On the other hand, why the press had to do All Wright
All the Time last night—complete with the worst kind of talking-head screamers—is another issue altogether. (See yesterday’s post.)

All this and the Supremes decide that voter ID
requirements are just fine and dandy.


UPDATED: Commenter Woody provided this link to an interesting story by New York Daily News columnist Errol Louis who suggests that maybe there was more to Reverend Wright’s sad and destructive appearance at the National Press Club than meets the eye.

also has a good post on the subject.

Posted in Elections '08, Presidential race, Religion | 15 Comments »

Been Taking the Weekend Off….

October 7th, 2007 by Celeste Fremon

(NOTE: Above graphic shamelessly heisted from Ross Blog at

I’ve been in a non-blogging state of mind
….working on another deadline, and generally enjoying the lovely fall weather. But will be back in full force tomorrow morning.

In the meantime, aside from the various news stories
on Blackwater, gang “rent” payments, and DWP rate hikes, out of Sunday’s papers, I recommend the following:


The Facebook Revolution – No this isn’t a social justice issue, but it’s an interesting read anyway, unless you’re planning to live like Christopher McCandless, the Into the Wild guy. (And things didn’t turn out that well for him anyway.)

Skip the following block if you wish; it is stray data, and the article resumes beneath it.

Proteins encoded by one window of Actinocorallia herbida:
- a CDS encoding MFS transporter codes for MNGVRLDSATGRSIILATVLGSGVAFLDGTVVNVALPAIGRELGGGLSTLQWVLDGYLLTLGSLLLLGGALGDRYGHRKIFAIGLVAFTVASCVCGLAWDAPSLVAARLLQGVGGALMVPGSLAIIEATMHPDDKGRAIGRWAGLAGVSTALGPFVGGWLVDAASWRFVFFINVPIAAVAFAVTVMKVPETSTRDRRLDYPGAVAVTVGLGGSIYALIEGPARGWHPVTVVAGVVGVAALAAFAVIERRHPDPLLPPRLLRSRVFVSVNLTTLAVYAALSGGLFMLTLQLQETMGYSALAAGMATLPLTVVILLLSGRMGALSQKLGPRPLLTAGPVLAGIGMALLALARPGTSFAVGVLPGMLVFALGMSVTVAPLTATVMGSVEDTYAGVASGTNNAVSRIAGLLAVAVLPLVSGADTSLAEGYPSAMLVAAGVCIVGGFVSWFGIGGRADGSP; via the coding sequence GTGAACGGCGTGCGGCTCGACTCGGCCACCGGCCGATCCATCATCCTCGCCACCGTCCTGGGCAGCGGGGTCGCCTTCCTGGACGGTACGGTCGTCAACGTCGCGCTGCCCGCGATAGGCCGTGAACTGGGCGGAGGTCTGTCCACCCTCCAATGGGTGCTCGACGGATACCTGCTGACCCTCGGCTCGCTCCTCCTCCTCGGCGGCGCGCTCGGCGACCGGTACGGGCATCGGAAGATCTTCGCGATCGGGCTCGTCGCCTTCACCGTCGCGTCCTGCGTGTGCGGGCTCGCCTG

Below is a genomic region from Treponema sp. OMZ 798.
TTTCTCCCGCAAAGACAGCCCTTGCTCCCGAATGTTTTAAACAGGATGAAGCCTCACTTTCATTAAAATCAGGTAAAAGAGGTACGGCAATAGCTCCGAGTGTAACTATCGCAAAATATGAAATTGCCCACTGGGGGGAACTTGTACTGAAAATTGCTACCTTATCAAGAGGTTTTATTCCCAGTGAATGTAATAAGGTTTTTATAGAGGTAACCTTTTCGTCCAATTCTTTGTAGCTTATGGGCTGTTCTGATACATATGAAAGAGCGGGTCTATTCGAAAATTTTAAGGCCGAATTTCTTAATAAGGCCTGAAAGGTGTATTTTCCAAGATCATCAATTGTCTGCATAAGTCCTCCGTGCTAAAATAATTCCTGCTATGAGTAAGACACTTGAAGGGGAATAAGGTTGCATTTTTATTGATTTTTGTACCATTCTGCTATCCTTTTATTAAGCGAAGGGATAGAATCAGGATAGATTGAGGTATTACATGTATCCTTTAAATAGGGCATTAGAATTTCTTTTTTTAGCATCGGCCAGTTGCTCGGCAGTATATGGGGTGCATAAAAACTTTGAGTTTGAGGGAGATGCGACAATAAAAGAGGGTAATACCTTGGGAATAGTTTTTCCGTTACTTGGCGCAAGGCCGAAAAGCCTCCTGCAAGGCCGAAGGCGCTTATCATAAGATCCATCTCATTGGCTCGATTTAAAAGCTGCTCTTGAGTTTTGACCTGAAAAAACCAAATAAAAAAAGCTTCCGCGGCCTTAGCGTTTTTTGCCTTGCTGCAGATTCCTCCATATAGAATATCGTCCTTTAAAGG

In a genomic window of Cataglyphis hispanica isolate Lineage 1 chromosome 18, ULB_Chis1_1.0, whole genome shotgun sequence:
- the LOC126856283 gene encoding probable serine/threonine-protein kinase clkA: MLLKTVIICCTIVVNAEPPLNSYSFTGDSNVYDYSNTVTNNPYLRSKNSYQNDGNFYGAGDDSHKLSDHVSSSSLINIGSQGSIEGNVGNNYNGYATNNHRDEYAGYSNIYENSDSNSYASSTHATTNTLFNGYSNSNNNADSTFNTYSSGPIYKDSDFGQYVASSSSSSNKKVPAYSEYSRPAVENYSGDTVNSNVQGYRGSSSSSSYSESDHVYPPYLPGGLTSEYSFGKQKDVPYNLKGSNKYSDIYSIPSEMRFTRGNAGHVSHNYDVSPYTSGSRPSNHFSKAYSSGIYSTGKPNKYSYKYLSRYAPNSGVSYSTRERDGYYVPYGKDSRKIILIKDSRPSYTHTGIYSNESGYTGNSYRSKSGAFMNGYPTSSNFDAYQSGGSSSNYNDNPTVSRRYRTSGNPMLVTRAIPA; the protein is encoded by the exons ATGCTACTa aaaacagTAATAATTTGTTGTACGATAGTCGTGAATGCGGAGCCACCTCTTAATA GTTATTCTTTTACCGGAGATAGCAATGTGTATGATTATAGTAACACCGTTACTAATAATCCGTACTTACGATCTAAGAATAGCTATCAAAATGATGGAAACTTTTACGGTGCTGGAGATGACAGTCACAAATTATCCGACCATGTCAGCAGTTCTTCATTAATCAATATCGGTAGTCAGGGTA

Militant Atheists are Wrong – an anti-anti God essay that has some interesting and discussion-provoking points to make. “Their assault on religious faith amounts to an attack on the human imagination,” writes author Lee Siegel.


On Torture and American Values - “Truly banning the use of torture would not jeopardize American lives,” writes the NY Times, “experts in these matters generally agree that torture produces false confessions. Restoring the rule of law to Guantánamo Bay would not set terrorists free; the truly guilty could be tried for their crimes in a way that does not mock American values.” Expert opinions on this matter are pretty close to unanimous. So why does American policy dictate otherwise?

Race Gap: Crime vs. Punishment - An interesting and nuanced essay that asks the questions: IF criminal legal proceedings seem to turn out differently for people of different races, when does a constitutional problem exist?


The WaPo has its own torture-memo-related editorial, but the big Must Read from today’s Post is this story: An Exit Toward Soul-Searching: As Bush Staffers Leave, Questions About Legacy Abound.

AND ABOUT CERTAIN SPORTS DEVELOPMENTS having do with (cough) damned Stanford (cough), I have no freaking comment.

Posted in criminal justice, Government, Guantanamo, Life in general, National politics, prison policy, race, Religion | 6 Comments »

Uneven Justice

June 16th, 2007 by

Durham County D.A. Mike Nifong and Cardinal Roger Mahony

Oh God, why is it so much easier to defrock a sinful lawyer than a man of the cloth, dirtied by decades of deceit and immoral conduct? We beseech you to grant Steve Cooley the strength and wisdom to do something about it. Amen.

Posted in Courts, crime and punishment, Government, Religion | 4 Comments »

America, a Nation of Religious Illiterates?

April 16th, 2007 by Celeste Fremon



The LA Times reported yesterday that Texas is considering passing a bill that would require the state’s school districts to offer classes in “the history and literature of the Old and New Testaments eras.”